Friday, January 20, 2017


Every formal occasion that puts a new person in the position
of president of the United States brings with it an
accompanying and need-to-get used-to usage of juxtaposing
the person’s name with the title of office. In 2001, it was not
quite so because in spite of the closeness of the race, and the
delay in deciding who had won, the new president had the
same surname as his father who had been president only
eight years before.

It will take some time for many Americans to become
accustomed to “President Trump” --- especially so because
his election was so unexpected and controversial.

If anyone doubted that he would not arrive with such
surprising force as he did during his campaign for the
Republican Party nomination, and later in his campaign
against the Democratic party nominee Hillary Clinton, they
were disabused of this by the new president’s bold and
clear inaugural remarks following his swearing-in.

His speech might have lacked the memorable eloquent
phrases of a Lincoln, Franklin Roosevelt or John Kennedy
opening address, but it was in its simplicity and directness as
notable a speech as most others.

The aforementioned presidents each ushered in a new political
era, and so does President Trump. What made his remarks
distinctive was their lack of traditional partisanship, and their
notice to the establishments on all sides, that a serious reform
approach was coming across the national board.

Nevertheless, any speech is just so many words, especially if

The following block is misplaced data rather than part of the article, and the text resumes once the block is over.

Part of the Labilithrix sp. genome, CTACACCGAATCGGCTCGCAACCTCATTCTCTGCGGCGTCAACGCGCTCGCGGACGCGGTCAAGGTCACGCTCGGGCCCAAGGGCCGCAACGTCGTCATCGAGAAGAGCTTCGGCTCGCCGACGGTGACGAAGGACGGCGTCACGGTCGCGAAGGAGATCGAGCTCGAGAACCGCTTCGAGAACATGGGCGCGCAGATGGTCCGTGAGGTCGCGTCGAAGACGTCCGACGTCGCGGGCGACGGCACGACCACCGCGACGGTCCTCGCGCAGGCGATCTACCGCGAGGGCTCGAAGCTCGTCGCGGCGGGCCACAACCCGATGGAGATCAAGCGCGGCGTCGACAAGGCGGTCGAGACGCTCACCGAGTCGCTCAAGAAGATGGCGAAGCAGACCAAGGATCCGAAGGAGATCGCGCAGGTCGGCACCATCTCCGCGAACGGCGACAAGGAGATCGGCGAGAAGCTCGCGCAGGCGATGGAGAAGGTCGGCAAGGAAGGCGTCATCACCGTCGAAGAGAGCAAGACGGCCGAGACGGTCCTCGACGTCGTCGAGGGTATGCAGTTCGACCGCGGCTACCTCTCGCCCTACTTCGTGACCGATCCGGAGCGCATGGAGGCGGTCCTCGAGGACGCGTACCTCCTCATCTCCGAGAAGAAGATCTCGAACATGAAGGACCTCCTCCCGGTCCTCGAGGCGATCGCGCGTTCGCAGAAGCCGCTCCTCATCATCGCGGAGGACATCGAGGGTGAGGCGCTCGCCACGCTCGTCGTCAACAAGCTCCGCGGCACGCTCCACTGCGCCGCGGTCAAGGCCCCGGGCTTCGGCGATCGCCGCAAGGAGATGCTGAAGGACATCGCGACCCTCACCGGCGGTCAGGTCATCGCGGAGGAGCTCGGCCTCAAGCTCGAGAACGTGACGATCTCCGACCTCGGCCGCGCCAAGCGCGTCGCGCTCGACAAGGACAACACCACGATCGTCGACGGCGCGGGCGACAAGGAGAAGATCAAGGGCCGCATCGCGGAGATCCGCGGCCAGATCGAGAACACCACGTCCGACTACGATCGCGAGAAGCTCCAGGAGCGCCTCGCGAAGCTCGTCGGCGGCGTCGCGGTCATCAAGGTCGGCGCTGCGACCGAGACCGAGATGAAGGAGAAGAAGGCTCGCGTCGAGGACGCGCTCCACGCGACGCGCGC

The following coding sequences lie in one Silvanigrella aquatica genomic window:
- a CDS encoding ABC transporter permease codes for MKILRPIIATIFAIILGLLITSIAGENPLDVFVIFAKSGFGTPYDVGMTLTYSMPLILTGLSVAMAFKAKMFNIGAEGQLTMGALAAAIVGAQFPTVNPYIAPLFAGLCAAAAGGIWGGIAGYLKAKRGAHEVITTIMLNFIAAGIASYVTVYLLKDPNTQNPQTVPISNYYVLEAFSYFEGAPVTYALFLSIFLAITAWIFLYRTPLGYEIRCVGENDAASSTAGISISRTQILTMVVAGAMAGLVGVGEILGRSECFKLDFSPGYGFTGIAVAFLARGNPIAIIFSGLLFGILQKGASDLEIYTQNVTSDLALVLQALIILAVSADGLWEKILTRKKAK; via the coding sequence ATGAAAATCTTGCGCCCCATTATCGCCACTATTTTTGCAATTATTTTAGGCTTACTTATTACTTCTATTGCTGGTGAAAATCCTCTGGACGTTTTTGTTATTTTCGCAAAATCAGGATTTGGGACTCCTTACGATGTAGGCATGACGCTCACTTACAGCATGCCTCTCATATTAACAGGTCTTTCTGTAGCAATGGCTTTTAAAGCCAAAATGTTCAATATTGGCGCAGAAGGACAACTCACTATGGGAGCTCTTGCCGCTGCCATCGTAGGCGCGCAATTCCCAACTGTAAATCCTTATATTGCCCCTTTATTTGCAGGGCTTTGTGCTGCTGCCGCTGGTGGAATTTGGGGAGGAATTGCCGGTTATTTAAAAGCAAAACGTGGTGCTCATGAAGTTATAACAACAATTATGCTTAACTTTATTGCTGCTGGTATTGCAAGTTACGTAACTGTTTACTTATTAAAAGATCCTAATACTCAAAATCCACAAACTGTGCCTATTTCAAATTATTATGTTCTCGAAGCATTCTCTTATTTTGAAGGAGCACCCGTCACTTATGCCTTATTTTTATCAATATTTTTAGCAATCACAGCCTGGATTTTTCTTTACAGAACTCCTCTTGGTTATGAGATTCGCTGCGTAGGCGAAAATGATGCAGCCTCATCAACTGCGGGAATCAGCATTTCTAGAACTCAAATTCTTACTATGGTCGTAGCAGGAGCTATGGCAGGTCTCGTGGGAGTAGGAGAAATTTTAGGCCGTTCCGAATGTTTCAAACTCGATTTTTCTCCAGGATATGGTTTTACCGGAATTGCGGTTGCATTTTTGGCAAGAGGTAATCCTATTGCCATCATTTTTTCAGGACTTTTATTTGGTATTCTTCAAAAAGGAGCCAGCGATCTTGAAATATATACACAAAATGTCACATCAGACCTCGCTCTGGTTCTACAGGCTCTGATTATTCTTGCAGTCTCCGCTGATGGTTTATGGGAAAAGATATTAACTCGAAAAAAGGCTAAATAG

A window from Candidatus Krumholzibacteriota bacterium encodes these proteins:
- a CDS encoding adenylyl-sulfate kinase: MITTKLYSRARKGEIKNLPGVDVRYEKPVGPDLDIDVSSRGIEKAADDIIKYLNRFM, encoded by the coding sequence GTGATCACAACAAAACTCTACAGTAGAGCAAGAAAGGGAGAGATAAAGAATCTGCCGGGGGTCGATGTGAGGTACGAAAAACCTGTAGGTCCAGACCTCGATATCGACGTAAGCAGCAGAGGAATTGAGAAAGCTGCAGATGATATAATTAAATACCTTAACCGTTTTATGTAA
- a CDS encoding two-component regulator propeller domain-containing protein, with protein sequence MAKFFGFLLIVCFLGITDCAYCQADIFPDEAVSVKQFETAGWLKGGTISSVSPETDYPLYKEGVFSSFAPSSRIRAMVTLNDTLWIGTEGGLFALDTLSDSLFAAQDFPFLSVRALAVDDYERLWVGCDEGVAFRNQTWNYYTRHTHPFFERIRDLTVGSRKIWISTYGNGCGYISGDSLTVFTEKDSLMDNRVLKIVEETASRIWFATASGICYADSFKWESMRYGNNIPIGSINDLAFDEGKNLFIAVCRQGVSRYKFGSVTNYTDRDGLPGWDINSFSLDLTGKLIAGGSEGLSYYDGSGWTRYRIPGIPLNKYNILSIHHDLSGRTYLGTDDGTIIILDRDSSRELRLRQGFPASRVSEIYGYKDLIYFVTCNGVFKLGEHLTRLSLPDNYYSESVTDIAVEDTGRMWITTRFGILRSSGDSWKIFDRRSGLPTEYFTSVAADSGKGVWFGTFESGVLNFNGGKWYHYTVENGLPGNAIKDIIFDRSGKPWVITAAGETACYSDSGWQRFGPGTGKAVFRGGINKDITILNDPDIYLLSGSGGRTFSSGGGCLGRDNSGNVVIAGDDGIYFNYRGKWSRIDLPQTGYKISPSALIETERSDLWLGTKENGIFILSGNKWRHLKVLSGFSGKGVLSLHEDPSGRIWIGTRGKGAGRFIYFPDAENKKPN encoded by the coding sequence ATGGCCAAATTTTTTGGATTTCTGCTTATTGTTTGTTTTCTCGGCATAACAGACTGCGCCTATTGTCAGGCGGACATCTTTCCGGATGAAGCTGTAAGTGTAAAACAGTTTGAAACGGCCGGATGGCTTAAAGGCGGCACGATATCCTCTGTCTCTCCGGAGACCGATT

behind them in due course there is not a performance of change.
In the case of the new president, he creates high expectations for
his performance even if there has not yet been a high expectation
for ability to be a strong and effective president.

The hostile media which so unseemly opposed his candidacy, and
even more unseemly has attacked him before he took office, wished
for another speech --- a speech which in effect he confessed that his
campaign for president was not going to be like his actual service
in the office. His answer to them, and all others who wished for
something conventional, was to declare that his goals and concerns
expressed in running for president were the same as his program
for being president.

Many Americans do not agree with President Trump, just as many
Americans did not agree with Presidents Lincoln, Roosevelt and
Kennedy. The burden of proof now shifts to the new president,
his administration and his party majorities in Congress, to justify
their words and the expectations those words created.

It is no small task to change the trend to over-centralization of
U.S. government in the nation’s capital, to reform a growing and
intrusive federal bureaucracy, and most of all, to revive a
sluggish economy in which so many vulnerable Americans are
unemployed. It will be no small challenge to navigate the vital
interests of the nation through a complex and dangerous maze of
global interests and forces.

President Trump has his strong supporters who are confident he
will deliver on his promises. He also has strong opponents who
are confident he will fail. But most importantly, there are even
more Americans who simply, and out of understandable
self-interest, wish him well, and the skills to succeed. Those
performances are now immediately ahead.

Let this new show on the national stage begin.

Copyright (c) 2017 by Barry Casselman. All rights reserved.

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